a wing structure attached to said fuselage primary structure,
a tail structure attached to said fuselage primary structure behind said wing structure,
a propelling means attached to said fuselage primary structure,
a landing gear assembly to said fuselage primary structure, and
a landing gear fitting connected to said landing gear assembly and directly attached to said reinforcing means.
31. A lightweight aircraft comprising:
a main longitudinal support structure having a forward end,
a pilot support shell constructed of composite material formed to support the seat, legs, and back of a pilot seated in it, said main longitudinal support structure being securely mounted to said pilot support shell,
a reinforcing means for reinforcing the connection between said main longitudinal support structure and said pilot support shell,
said main longitudinal support structure, said pilot support shell, and said reinforcing means forming the fuselage primary structure of said lightweight aircraft,
a wing structure attached to said fuselage primary structure,
a tail structure attached to said fuselage primary structure behind said wing structure,
a propelling means attached to said fuselage primary structure,
said propelling means including an engine mounted to said fuselage primary structure, and
said engine being mounted directly to said reinforcing means.
32. A lightweight aircraft comprising:
a main longitudinal support structure having a forward end,
a pilot support shell constructed of composite material formed to support the seat, legs, and back of a pilot seated in it, said main longitudinal support structure being securely mounted to said pilot support shell,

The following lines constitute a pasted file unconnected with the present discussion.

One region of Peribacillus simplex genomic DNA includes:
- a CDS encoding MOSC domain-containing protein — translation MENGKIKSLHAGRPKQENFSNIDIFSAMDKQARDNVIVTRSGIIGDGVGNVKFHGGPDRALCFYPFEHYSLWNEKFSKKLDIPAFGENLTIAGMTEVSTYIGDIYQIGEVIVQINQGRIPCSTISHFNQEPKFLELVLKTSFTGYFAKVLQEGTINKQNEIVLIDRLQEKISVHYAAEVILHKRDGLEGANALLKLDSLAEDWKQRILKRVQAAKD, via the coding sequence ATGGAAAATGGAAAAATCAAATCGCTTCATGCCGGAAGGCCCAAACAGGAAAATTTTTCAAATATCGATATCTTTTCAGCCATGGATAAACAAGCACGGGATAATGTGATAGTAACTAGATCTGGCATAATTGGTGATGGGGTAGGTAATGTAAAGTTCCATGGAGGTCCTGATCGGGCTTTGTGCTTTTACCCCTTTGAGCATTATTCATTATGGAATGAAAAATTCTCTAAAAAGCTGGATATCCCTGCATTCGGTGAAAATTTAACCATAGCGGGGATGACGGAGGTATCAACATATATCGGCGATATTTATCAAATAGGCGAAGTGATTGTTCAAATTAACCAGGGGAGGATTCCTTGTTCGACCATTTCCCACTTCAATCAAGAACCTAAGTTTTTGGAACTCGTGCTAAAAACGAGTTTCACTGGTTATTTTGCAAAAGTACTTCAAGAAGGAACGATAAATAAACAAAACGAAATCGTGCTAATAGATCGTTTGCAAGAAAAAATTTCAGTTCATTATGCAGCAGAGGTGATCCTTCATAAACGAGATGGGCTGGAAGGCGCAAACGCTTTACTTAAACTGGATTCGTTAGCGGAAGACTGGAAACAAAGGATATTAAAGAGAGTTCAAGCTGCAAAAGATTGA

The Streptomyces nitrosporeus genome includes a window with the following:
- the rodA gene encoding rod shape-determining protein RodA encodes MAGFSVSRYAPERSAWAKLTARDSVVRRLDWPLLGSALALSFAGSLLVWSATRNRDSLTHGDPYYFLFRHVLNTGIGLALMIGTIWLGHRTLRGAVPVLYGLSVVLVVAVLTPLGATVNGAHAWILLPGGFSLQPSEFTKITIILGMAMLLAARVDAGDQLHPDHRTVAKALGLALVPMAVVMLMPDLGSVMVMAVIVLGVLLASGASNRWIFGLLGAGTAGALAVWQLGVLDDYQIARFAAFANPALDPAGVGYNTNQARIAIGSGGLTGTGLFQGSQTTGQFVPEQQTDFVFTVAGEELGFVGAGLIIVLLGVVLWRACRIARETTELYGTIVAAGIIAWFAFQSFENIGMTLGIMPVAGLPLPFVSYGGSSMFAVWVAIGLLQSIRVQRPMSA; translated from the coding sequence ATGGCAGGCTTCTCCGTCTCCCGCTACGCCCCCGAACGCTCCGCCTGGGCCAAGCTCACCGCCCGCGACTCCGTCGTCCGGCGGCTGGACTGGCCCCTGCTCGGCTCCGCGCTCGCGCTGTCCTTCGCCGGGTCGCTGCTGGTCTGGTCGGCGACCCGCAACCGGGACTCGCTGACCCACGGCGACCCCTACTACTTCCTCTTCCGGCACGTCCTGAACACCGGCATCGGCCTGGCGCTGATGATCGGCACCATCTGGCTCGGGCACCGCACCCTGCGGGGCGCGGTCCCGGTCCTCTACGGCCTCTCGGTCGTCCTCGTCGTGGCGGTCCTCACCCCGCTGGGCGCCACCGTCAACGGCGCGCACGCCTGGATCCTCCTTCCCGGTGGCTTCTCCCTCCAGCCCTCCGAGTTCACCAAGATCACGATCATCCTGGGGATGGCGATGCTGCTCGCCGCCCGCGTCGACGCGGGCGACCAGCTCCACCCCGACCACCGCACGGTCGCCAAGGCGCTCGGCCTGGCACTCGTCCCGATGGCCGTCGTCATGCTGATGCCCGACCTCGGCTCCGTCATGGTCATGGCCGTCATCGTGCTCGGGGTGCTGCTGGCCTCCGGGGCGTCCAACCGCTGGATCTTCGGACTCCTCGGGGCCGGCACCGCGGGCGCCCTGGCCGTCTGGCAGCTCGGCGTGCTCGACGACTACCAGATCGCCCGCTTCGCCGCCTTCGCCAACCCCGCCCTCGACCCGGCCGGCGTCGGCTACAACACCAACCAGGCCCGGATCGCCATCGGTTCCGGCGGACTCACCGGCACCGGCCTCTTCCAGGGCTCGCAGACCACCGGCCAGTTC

a reinforcing means for reinforcing the connection between said main longitudinal support structure and said pilot support shell,
said main longitudinal support structure, said pilot support shell, and said reinforcing means forming the fuselage primary structure of said lightweight aircraft,
a wing structure attached to said fuselage primary structure,
a tail structure attached to said fuselage primary structure behind said wing structure,
a propelling means attached to said fuselage primary structure, and
a wing boom fitting assembly connected to said wing structure and directly attached to said reinforcing means.
33. A lightweight aircraft comprising:
a main longitudinal support structure having a forward end,
a pilot support shell constructed of composite material formed to support the seat, legs, and back of a pilot seated in it, said main longitudinal support structure being securely mounted to said pilot support shell,
a reinforcing means for reinforcing the connection between said main longitudinal support structure and said pilot support shell,
said main longitudinal support structure, said pilot support shell, and said reinforcing means forming the fuselage primary structure of said lightweight aircraft,
a wing structure attached to said fuselage primary structure,
a tail structure attached to said fuselage primary structure behind said wing structure,
a propelling means attached to said fuselage primary structure, and
said propelling means including a fuel tank directly mounted to said reinforcing means.
34. A lightweight aircraft comprising:
a main longitudinal support structure having a forward end,
a pilot support shell constructed of composite material formed to support the seat, legs, and back of a pilot seated in it, said main longitudinal support structure being securely mounted to said pilot support shell,
a reinforcing means for reinforcing the connection between said main longitudinal support structure and said pilot support shell,
said main longitudinal support structure, said pilot support shell, and said reinforcing means forming the fuselage primary structure of said lightweight aircraft,
a wing structure attached to said fuselage primary structure,
a tail structure attached to said fuselage primary structure behind said wing structure,
at least one secondary structure mounted to said fuselage primary structure to at least one attachment point,
said reinforcing means being formed of said composite material in a single piece with said pilot support shell, and
said composite material including embedded metal portions at said attachment point.